Another committee member who visited the property stated, “Going and seeing it, it’s truly the work of a master. The detailing, the construction techniques… the exterior is… largely intact. While there might be some interior damage that requires a gut rehab, the exterior does not present itself that way. With (Dolkhart’s) report stating that, not only was the architect recognized during his lifetime… it goes on to list all the elements of the building, and says the entire design holds together in a highly successful manner… I think it is representative of a work of a master.”

While Choura agreed with Dolkhart’s general observations, she maintained that the professor did not use the term “master” in his description of Bowman, and did not refer to the home as “historic.” Further, she asserted that the building did not represent the best of Bowman’s work, nor did it rise above the level of other Tudor homes of the same period.

Going Public
Before beginning the public comment session, the CHP clarified Choura’s assertion that the owners would not have made the application had there been no water damage. Then, the current real estate listing for the property, which states “…Water damage limited to a few secondary rooms…” was entered into the record.

Then, nine residents urged the CHP members to reject the application and save the building. Among those who spoke was Lisa Kleinow, who lives next door to the property. She pointed out that in a previous real estate listing, the home was promoted as “… designed by noted architect Louis Bowman, who is credited with having created the Tudor style in Bronxville and Scarsdale.” She continued, “They used the Bowman name as a noted architect and the reason that this house is what it is. For it to be torn down now… is just a travesty.”

Emily Kronenberg, an architect who lives in Scarsdale, said, “I went to see this house three times, in it’s damaged state. Luckily, the water damage was only in some back, servants’ rooms and some hallways, and none of the exquisite architectural details of the living room, entryway, powder room… the dining room… It’s a very minimal area that’s damaged... This house is exquisite…. In my humble opinion, it is architecturally significant and masterful.”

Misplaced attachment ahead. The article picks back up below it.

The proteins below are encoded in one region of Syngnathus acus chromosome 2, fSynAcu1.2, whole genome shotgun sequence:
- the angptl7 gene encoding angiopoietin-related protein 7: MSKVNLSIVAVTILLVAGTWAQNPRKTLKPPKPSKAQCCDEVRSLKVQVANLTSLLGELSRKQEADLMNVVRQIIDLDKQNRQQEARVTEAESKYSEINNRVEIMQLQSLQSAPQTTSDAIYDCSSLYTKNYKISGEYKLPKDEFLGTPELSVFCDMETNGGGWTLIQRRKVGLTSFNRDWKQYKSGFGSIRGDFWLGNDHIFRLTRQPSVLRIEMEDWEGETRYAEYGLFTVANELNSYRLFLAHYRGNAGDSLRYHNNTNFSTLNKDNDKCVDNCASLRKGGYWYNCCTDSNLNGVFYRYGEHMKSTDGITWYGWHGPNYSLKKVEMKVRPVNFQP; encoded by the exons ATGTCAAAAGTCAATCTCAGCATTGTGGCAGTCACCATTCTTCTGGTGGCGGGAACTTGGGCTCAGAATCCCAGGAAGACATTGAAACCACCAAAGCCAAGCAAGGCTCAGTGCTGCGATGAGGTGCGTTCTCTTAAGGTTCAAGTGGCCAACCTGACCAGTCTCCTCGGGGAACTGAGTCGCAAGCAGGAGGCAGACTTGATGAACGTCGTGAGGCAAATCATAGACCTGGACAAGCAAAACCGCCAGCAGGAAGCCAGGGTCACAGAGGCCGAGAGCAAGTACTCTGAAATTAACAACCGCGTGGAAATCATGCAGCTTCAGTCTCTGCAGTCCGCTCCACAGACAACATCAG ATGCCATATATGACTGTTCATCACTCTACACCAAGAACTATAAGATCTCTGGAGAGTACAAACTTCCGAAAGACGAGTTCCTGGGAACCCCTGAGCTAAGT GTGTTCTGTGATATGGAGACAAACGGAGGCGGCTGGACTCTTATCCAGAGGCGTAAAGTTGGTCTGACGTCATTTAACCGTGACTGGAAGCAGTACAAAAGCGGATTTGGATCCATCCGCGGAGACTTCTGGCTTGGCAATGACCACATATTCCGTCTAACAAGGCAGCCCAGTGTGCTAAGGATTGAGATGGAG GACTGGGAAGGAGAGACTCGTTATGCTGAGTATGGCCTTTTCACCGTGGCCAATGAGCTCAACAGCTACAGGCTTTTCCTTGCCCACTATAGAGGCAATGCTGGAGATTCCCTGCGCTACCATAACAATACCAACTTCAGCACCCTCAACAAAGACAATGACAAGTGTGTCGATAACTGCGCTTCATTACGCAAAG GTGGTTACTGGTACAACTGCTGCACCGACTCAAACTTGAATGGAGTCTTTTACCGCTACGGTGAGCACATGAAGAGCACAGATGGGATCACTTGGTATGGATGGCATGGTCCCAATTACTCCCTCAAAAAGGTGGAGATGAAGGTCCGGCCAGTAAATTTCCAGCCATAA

Lee Miller, who is an architectural woodworker, stated, “I find (the house) breathtaking…” Referencing his firm’s recent renovation work at the Cartier mansion he said, “I can attest to the fact that the woodworking, the joinery, the quality of the wood... (are) superior. It’s not something I see every day and, on some level, it eclipses the woodwork that I saw at the Cartier mansion. Bowman did 53 homes in Bronxville… 52 of those 53 homes are still standing. It speaks volumes about him and what he’s done.”

Soon after public comment and discussion among themselves, the six CHP members who were present voted unanimously to reject the application, and were met with applause.

An “Ordinary” Tudor…75MorrisLane
Next, the CHP heard from John Cotungno, the architect representing the owners of 75 Morris Lane, which was designed by architect Franklin P. Hammond. In justifying the application to demolish the home, also listed for sale by Houlihan Lawrence, Cotungno was brief and to the point: “This is a decent house, but I don’t agree with the report I received yesterday from the professor…. In looking at (the house), it’s an ordinary Tudor. It looks no different from any other Tudor I’ve been doing additions to… I do agree that they use four materials – brick, stucco, stone and timbers – and it does have a slate roof, but that’s true of just about every Tudor.”

He went on to say that he has worked on many Hammond houses in Scarsdale, and he didn’t believe the architect was particularly noteworthy or famous. “He’s a good architect; I even compared him to myself… He definitely wasn’t as famous as Bowman.” When discussing 75 Morris Lane, he asserted that the home possessed details “here and there that are OK, but not out-of-this-world, not totally unique.”